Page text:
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Lazy man planning crops for 2016

Discussion in 'The Homestead' started by oldtimer, Mar 22, 2016.

  1. oldtimer

    oldtimer Full Member

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    It's that time of year again. The plots are dug, weeded and ready to go. Salad greens and tomatoes on the kitchen window sill are coming on nicely. But I find it useful to pick brains before I can successfully pick food!

    Last year, I got some excellent advice from British Red about Early Nantes carrots which saw us provided for from June though until last week,so I will be planting those again. This year I am seeking more advice as to the best varieties of easy-care food vegetables to plant this year. Failures last year were sweet corn and parsnips.

    I am thinking runner and french beans, courgettes, mange-touts, potatoes, parsnips, spinach and maybe swiss chard, but I am really seeking suggestions for easy care food varieties suitable for a small garden.

    I'm not really a lazy gardener, but I do go away from my garden for long periods while I am in France. This means I have to be careful about planting, thinning and harvesting times. So I am seeking plants and varieties that can look after themselves to a large extent and which will crop over a long period, and hopefully through the winter.
     
  2. Goatboy

    Goatboy Full Member

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    A plant I used to like as I got two crops from it and didn't need much tending is Strawberry spinach (Chenopodium capitatum). Gives a nice berry for eating, breakfasts, puddings and the leaves can be used as spinach. I also used it in my homemade pesto. LINK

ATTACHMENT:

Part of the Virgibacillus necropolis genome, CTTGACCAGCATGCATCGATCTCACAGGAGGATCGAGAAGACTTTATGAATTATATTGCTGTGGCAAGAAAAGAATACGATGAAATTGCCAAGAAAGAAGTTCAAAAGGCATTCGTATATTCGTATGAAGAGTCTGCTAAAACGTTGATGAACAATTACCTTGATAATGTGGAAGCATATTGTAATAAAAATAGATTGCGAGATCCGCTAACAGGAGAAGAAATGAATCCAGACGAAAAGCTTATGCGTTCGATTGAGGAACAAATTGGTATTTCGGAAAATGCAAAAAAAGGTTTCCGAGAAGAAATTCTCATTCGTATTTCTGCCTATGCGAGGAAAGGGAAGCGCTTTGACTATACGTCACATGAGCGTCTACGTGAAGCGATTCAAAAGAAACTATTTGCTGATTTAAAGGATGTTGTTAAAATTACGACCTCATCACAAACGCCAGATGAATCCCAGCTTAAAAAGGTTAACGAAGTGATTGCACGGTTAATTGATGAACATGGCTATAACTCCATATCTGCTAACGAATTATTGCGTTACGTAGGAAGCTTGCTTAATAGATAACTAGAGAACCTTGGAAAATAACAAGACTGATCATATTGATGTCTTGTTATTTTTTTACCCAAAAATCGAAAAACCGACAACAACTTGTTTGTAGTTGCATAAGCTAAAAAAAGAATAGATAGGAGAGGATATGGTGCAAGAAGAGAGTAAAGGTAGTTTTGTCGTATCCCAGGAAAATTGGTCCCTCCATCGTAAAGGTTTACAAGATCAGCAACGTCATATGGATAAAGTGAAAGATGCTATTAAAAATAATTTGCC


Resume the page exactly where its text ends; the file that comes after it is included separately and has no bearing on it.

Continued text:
[​IMG]

    My other mainstays in the garden are Kale (well being a Scot it'd have to be) and tatties and my beloved beetroot.
    [​IMG]Kale basically grows itself and is so frost resistant that it's available all year 'round up here to keep cutting. Very good for you and a mainstay of my soups, salads and mixed through chappit tatties as a Scottish form of colcannon. :)
     
  3. Macaroon

    Macaroon A bemused & bewildered

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    Cavolo Nero, or Tuscan Kale, is a great veg that looks after itself, by and large, and as with other Kales is tasty and very good for you. You can harvest as much or as little as you need and it'll be there ten or eleven months of the year; here's a good little video on growing it and other kales in the UK.

    [video=youtube;ZmSg6ODCbro]https://www.youtube.com/watch?v=ZmSg6ODCbro[/video]
     
  4. bigbear

    bigbear Full Member

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    Yup, totally agree about cavolo nero, great stuff. Swiss chard and spinach also excellent in terms of being able to leave then cropwhen you wish. Parsnips, swede, can be left in the ground until you want them, so no effort needed once established. Sweet bell turnips grow fast and give a quick crop.Ditto radish.
     
  5. Richard Francis Burton